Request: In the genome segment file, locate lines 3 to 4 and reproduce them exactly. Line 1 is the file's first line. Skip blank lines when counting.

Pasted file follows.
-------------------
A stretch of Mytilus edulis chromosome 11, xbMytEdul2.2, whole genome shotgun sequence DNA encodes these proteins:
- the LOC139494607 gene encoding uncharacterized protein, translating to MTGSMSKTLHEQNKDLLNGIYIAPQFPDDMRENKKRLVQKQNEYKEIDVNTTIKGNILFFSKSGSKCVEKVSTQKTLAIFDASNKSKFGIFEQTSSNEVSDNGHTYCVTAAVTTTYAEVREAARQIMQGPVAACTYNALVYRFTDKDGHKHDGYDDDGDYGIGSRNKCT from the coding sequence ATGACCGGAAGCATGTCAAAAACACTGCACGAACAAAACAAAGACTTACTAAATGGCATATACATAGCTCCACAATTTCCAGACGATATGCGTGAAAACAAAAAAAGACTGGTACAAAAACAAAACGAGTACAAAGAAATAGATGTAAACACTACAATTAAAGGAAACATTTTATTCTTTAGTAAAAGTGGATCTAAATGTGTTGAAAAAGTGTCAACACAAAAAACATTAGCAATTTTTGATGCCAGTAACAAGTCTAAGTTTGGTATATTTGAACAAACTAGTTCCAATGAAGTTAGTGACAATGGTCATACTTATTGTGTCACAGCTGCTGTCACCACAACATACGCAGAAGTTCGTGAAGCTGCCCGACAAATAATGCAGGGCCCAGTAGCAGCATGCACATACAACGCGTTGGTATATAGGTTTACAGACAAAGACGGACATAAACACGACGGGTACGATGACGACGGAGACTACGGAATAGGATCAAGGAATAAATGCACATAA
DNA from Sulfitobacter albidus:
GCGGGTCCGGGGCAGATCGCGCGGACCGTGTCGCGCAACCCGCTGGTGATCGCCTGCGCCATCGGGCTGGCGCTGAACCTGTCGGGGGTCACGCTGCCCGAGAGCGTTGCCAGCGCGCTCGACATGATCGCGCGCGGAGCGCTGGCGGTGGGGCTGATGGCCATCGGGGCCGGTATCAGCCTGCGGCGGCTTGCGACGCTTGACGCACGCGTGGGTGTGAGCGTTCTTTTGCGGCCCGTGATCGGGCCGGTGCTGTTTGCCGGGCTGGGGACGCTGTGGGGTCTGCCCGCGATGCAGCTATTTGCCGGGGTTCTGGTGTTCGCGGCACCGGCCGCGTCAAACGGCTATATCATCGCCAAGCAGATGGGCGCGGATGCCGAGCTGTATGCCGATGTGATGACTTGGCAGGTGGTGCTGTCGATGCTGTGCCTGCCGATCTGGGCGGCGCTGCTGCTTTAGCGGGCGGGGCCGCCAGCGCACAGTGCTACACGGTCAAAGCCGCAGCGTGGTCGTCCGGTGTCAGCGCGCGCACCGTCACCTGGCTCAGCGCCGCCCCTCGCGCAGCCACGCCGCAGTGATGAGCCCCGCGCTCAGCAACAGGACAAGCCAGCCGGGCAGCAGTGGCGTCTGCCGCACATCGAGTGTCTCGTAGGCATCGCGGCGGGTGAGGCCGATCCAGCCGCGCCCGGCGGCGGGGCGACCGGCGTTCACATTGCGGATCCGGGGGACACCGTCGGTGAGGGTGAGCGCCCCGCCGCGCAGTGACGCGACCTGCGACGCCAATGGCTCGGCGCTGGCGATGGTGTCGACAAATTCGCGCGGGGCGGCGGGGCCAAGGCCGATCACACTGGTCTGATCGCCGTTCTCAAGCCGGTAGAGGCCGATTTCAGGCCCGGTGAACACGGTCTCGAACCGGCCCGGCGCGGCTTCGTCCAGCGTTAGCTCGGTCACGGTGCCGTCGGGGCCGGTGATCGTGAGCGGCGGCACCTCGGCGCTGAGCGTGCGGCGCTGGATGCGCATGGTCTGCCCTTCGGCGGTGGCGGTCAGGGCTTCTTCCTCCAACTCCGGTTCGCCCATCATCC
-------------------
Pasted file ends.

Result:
DNA from Sulfitobacter albidus:
GCGGGTCCGGGGCAGATCGCGCGGACCGTGTCGCGCAACCCGCTGGTGATCGCCTGCGCCATCGGGCTGGCGCTGAACCTGTCGGGGGTCACGCTGCCCGAGAGCGTTGCCAGCGCGCTCGACATGATCGCGCGCGGAGCGCTGGCGGTGGGGCTGATGGCCATCGGGGCCGGTATCAGCCTGCGGCGGCTTGCGACGCTTGACGCACGCGTGGGTGTGAGCGTTCTTTTGCGGCCCGTGATCGGGCCGGTGCTGTTTGCCGGGCTGGGGACGCTGTGGGGTCTGCCCGCGATGCAGCTATTTGCCGGGGTTCTGGTGTTCGCGGCACCGGCCGCGTCAAACGGCTATATCATCGCCAAGCAGATGGGCGCGGATGCCGAGCTGTATGCCGATGTGATGACTTGGCAGGTGGTGCTGTCGATGCTGTGCCTGCCGATCTGGGCGGCGCTGCTGCTTTAGCGGGCGGGGCCGCCAGCGCACAGTGCTACACGGTCAAAGCCGCAGCGTGGTCGTCCGGTGTCAGCGCGCGCACCGTCACCTGGCTCAGCGCCGCCCCTCGCGCAGCCACGCCGCAGTGATGAGCCCCGCGCTCAGCAACAGGACAAGCCAGCCGGGCAGCAGTGGCGTCTGCCGCACATCGAGTGTCTCGTAGGCATCGCGGCGGGTGAGGCCGATCCAGCCGCGCCCGGCGGCGGGGCGACCGGCGTTCACATTGCGGATCCGGGGGACACCGTCGGTGAGGGTGAGCGCCCCGCCGCGCAGTGACGCGACCTGCGACGCCAATGGCTCGGCGCTGGCGATGGTGTCGACAAATTCGCGCGGGGCGGCGGGGCCAAGGCCGATCACACTGGTCTGATCGCCGTTCTCAAGCCGGTAGAGGCCGATTTCAGGCCCGGTGAACACGGTCTCGAACCGGCCCGGCGCGGCTTCGTCCAGCGTTAGCTCGGTCACGGTGCCGTCGGGGCCGGTGATCGTGAGCGGCGGCACCTCGGCGCTGAGCGTGCGGCGCTGGATGCGCATGGTCTGCCCTTCGGCGGTGGCGGTCAGGGCTTCTTCCTCCAACTCCGGTTCGCCCATCATCC